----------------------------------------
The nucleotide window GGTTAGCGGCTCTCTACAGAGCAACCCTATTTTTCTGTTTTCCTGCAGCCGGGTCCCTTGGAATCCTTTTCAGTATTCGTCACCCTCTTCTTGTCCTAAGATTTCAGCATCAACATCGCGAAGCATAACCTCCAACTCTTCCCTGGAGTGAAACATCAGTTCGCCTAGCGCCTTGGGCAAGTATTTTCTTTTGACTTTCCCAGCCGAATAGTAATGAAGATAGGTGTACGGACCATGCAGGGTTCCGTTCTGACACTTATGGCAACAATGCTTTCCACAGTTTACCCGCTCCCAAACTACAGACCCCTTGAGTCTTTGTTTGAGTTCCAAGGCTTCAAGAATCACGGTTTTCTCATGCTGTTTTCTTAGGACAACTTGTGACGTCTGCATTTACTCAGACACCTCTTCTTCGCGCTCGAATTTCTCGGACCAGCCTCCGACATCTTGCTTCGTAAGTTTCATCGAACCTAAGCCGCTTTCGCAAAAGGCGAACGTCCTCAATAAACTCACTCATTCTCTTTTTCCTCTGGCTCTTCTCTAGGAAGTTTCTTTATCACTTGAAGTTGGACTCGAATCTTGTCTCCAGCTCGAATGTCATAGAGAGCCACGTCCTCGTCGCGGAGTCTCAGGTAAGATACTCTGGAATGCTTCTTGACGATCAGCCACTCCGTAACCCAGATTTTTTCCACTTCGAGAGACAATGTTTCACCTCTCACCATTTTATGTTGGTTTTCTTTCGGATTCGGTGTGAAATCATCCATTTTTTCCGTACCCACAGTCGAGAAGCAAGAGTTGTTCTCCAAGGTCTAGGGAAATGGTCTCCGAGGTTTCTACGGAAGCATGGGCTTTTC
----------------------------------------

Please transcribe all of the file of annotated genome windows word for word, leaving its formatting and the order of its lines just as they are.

The nucleotide window GGTTAGCGGCTCTCTACAGAGCAACCCTATTTTTCTGTTTTCCTGCAGCCGGGTCCCTTGGAATCCTTTTCAGTATTCGTCACCCTCTTCTTGTCCTAAGATTTCAGCATCAACATCGCGAAGCATAACCTCCAACTCTTCCCTGGAGTGAAACATCAGTTCGCCTAGCGCCTTGGGCAAGTATTTTCTTTTGACTTTCCCAGCCGAATAGTAATGAAGATAGGTGTACGGACCATGCAGGGTTCCGTTCTGACACTTATGGCAACAATGCTTTCCACAGTTTACCCGCTCCCAAACTACAGACCCCTTGAGTCTTTGTTTGAGTTCCAAGGCTTCAAGAATCACGGTTTTCTCATGCTGTTTTCTTAGGACAACTTGTGACGTCTGCATTTACTCAGACACCTCTTCTTCGCGCTCGAATTTCTCGGACCAGCCTCCGACATCTTGCTTCGTAAGTTTCATCGAACCTAAGCCGCTTTCGCAAAAGGCGAACGTCCTCAATAAACTCACTCATTCTCTTTTTCCTCTGGCTCTTCTCTAGGAAGTTTCTTTATCACTTGAAGTTGGACTCGAATCTTGTCTCCAGCTCGAATGTCATAGAGAGCCACGTCCTCGTCGCGGAGTCTCAGGTAAGATACTCTGGAATGCTTCTTGACGATCAGCCACTCCGTAACCCAGATTTTTTCCACTTCGAGAGACAATGTTTCACCTCTCACCATTTTATGTTGGTTTTCTTTCGGATTCGGTGTGAAATCATCCATTTTTTCCGTACCCACAGTCGAGAAGCAAGAGTTGTTCTCCAAGGTCTAGGGAAATGGTCTCCGAGGTTTCTACGGAAGCATGGGCTTTTC